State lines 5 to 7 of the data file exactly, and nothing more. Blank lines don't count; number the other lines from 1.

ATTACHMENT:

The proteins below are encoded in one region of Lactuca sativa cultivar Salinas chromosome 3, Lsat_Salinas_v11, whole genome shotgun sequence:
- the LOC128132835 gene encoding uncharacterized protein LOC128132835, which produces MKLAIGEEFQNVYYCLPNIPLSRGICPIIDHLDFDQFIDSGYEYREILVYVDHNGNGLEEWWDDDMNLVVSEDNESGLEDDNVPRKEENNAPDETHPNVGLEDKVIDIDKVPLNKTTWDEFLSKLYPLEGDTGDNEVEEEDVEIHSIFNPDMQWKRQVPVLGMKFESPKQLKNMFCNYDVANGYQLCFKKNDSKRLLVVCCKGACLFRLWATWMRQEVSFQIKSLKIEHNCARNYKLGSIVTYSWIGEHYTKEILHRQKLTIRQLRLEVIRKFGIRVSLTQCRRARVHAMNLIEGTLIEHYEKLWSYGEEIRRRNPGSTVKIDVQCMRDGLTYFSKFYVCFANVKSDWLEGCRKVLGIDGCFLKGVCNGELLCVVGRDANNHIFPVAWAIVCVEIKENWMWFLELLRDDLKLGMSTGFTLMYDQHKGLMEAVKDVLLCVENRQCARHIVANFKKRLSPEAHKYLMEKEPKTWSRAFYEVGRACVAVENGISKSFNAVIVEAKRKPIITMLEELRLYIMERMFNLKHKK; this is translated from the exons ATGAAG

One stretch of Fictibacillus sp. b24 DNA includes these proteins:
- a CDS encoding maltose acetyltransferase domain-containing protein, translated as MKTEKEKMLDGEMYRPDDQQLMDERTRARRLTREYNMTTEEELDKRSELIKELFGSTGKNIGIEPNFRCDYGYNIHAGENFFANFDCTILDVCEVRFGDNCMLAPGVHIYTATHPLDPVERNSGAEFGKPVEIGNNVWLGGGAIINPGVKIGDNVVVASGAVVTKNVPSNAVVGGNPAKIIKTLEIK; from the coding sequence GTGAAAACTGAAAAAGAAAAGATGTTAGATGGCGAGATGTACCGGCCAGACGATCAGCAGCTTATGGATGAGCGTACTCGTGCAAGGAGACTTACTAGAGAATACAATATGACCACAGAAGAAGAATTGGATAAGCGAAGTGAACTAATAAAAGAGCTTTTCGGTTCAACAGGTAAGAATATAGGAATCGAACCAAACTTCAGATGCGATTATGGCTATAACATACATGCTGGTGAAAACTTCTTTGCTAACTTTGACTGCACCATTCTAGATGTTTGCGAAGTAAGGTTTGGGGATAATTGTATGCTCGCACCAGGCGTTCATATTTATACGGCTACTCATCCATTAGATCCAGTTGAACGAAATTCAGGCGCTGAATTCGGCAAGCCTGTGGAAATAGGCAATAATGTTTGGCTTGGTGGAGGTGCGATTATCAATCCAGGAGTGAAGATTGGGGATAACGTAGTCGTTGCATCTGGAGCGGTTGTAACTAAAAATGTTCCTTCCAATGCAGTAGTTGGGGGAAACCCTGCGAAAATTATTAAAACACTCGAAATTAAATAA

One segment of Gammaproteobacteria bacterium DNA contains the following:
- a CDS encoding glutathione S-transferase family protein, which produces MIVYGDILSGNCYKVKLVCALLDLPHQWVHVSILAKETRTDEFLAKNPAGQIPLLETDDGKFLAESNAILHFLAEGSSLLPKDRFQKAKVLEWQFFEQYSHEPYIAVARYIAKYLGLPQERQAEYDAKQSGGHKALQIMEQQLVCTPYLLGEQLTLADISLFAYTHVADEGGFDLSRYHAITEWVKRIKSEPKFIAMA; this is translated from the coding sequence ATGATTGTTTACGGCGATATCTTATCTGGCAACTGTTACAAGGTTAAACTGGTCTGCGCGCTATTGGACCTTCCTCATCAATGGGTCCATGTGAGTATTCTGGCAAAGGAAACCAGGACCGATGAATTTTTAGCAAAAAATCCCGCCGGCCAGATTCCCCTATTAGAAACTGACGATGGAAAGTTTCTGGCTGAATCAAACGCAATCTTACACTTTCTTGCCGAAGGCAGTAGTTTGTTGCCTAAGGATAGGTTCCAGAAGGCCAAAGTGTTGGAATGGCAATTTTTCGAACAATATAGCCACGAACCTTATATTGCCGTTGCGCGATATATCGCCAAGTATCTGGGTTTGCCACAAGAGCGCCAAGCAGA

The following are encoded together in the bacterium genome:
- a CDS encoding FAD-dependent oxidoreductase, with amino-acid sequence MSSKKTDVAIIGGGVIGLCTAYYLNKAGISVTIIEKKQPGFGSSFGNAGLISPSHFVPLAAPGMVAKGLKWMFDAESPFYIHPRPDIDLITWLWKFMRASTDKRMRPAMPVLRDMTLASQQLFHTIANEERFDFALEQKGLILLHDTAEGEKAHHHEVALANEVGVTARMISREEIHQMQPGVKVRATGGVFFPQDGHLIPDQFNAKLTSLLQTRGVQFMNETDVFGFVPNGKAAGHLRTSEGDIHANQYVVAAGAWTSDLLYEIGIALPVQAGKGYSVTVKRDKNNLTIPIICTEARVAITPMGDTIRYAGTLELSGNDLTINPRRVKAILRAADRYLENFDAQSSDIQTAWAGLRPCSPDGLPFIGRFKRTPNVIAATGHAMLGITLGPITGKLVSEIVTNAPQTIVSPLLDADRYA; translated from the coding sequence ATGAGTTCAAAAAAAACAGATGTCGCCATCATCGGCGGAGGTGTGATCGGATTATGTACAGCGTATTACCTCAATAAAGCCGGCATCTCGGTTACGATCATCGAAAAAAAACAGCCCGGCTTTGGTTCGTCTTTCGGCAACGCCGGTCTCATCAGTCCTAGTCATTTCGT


One segment of Gammaproteobacteria bacterium DNA contains the following:
- a CDS encoding glutathione S-transferase family protein, which produces MIVYGDILSGNCYKVKLVCALLDLPHQWVHVSILAKETRTDEFLAKNPAGQIPLLETDDGKFLAESNAILHFLAEGSSLLPKDRFQKAKVLEWQFFEQYSHEPYIAVARYIAKYLGLPQERQAEYDAKQSGGHKALQIMEQQLVCTPYLLGEQLTLADISLFAYTHVADEGGFDLSRYHAITEWVKRIKSEPKFIAMA; this is translated from the coding sequence ATGATTGTTTACGGCGATATCTTATCTGGCAACTGTTACAAGGTTAAACTGGTCTGCGCGCTATTGGACCTTCCTCATCAATGGGTCCATGTGAGTATTCTGGCAAAGGAAACCAGGACCGATGAATTTTTAGCAAAAAATCCCGCCGGCCAGATTCCCCTATTAGAAACTGACGATGGAAAGTTTCTGGCTGAATCAAACGCAATCTTACACTTTCTTGCCGAAGGCAGTAGTTTGTTGCCTAAGGATAGGTTCCAGAAGGCCAAAGTGTTGGAATGGCAATTTTTCGAACAATATAGCCACGAACCTTATATTGCCGTTGCGCGATATATCGCCAAGTATCTGGGTTTGCCACAAGAGCGCCAAGCAGA

The following are encoded together in the bacterium genome: